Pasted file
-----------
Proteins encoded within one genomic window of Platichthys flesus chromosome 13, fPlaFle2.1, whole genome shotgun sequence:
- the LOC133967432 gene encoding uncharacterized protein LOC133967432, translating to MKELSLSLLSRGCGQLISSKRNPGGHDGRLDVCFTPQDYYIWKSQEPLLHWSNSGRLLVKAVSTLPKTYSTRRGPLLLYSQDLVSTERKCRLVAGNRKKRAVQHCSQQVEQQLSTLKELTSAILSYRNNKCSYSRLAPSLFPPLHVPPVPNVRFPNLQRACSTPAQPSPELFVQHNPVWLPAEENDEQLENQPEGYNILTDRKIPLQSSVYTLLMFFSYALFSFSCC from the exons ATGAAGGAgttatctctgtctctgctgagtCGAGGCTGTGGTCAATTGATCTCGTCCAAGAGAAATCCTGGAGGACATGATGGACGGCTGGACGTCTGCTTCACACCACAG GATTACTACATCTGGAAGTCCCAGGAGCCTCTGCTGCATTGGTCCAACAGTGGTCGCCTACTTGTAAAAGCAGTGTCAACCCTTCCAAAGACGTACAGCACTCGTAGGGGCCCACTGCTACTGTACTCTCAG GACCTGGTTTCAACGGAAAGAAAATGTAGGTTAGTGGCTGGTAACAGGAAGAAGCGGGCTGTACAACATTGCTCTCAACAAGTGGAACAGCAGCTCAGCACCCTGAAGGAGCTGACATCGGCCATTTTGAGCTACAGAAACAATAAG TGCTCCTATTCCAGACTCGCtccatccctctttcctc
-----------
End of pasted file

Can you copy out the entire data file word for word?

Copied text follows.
Proteins encoded within one genomic window of Platichthys flesus chromosome 13, fPlaFle2.1, whole genome shotgun sequence:
- the LOC133967432 gene encoding uncharacterized protein LOC133967432, translating to MKELSLSLLSRGCGQLISSKRNPGGHDGRLDVCFTPQDYYIWKSQEPLLHWSNSGRLLVKAVSTLPKTYSTRRGPLLLYSQDLVSTERKCRLVAGNRKKRAVQHCSQQVEQQLSTLKELTSAILSYRNNKCSYSRLAPSLFPPLHVPPVPNVRFPNLQRACSTPAQPSPELFVQHNPVWLPAEENDEQLENQPEGYNILTDRKIPLQSSVYTLLMFFSYALFSFSCC from the exons ATGAAGGAgttatctctgtctctgctgagtCGAGGCTGTGGTCAATTGATCTCGTCCAAGAGAAATCCTGGAGGACATGATGGACGGCTGGACGTCTGCTTCACACCACAG GATTACTACATCTGGAAGTCCCAGGAGCCTCTGCTGCATTGGTCCAACAGTGGTCGCCTACTTGTAAAAGCAGTGTCAACCCTTCCAAAGACGTACAGCACTCGTAGGGGCCCACTGCTACTGTACTCTCAG GACCTGGTTTCAACGGAAAGAAAATGTAGGTTAGTGGCTGGTAACAGGAAGAAGCGGGCTGTACAACATTGCTCTCAACAAGTGGAACAGCAGCTCAGCACCCTGAAGGAGCTGACATCGGCCATTTTGAGCTACAGAAACAATAAG TGCTCCTATTCCAGACTCGCtccatccctctttcctc